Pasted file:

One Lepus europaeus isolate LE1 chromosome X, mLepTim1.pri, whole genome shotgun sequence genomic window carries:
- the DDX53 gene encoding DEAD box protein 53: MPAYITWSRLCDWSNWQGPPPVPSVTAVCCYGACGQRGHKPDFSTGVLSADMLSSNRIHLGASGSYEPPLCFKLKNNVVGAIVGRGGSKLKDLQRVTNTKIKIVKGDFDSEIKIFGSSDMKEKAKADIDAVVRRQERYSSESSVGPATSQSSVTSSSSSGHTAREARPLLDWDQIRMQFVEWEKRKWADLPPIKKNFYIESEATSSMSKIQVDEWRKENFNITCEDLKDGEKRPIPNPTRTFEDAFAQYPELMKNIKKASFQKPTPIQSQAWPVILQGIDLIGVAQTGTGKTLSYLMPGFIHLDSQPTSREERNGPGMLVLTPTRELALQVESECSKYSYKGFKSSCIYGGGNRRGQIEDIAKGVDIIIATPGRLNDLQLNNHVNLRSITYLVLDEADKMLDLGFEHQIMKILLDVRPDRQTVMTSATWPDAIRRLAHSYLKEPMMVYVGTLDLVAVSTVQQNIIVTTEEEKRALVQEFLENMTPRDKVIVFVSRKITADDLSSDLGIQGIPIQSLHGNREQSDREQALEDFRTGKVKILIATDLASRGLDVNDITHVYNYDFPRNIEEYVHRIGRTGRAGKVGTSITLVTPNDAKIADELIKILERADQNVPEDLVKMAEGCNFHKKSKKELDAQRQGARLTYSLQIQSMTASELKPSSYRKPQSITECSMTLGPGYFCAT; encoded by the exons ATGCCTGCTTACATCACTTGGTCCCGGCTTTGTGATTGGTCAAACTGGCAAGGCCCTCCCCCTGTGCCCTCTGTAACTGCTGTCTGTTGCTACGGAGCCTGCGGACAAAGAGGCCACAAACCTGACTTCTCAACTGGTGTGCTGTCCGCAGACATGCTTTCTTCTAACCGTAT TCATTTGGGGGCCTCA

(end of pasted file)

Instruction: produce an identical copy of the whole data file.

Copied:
One Lepus europaeus isolate LE1 chromosome X, mLepTim1.pri, whole genome shotgun sequence genomic window carries:
- the DDX53 gene encoding DEAD box protein 53: MPAYITWSRLCDWSNWQGPPPVPSVTAVCCYGACGQRGHKPDFSTGVLSADMLSSNRIHLGASGSYEPPLCFKLKNNVVGAIVGRGGSKLKDLQRVTNTKIKIVKGDFDSEIKIFGSSDMKEKAKADIDAVVRRQERYSSESSVGPATSQSSVTSSSSSGHTAREARPLLDWDQIRMQFVEWEKRKWADLPPIKKNFYIESEATSSMSKIQVDEWRKENFNITCEDLKDGEKRPIPNPTRTFEDAFAQYPELMKNIKKASFQKPTPIQSQAWPVILQGIDLIGVAQTGTGKTLSYLMPGFIHLDSQPTSREERNGPGMLVLTPTRELALQVESECSKYSYKGFKSSCIYGGGNRRGQIEDIAKGVDIIIATPGRLNDLQLNNHVNLRSITYLVLDEADKMLDLGFEHQIMKILLDVRPDRQTVMTSATWPDAIRRLAHSYLKEPMMVYVGTLDLVAVSTVQQNIIVTTEEEKRALVQEFLENMTPRDKVIVFVSRKITADDLSSDLGIQGIPIQSLHGNREQSDREQALEDFRTGKVKILIATDLASRGLDVNDITHVYNYDFPRNIEEYVHRIGRTGRAGKVGTSITLVTPNDAKIADELIKILERADQNVPEDLVKMAEGCNFHKKSKKELDAQRQGARLTYSLQIQSMTASELKPSSYRKPQSITECSMTLGPGYFCAT; encoded by the exons ATGCCTGCTTACATCACTTGGTCCCGGCTTTGTGATTGGTCAAACTGGCAAGGCCCTCCCCCTGTGCCCTCTGTAACTGCTGTCTGTTGCTACGGAGCCTGCGGACAAAGAGGCCACAAACCTGACTTCTCAACTGGTGTGCTGTCCGCAGACATGCTTTCTTCTAACCGTAT TCATTTGGGGGCCTCA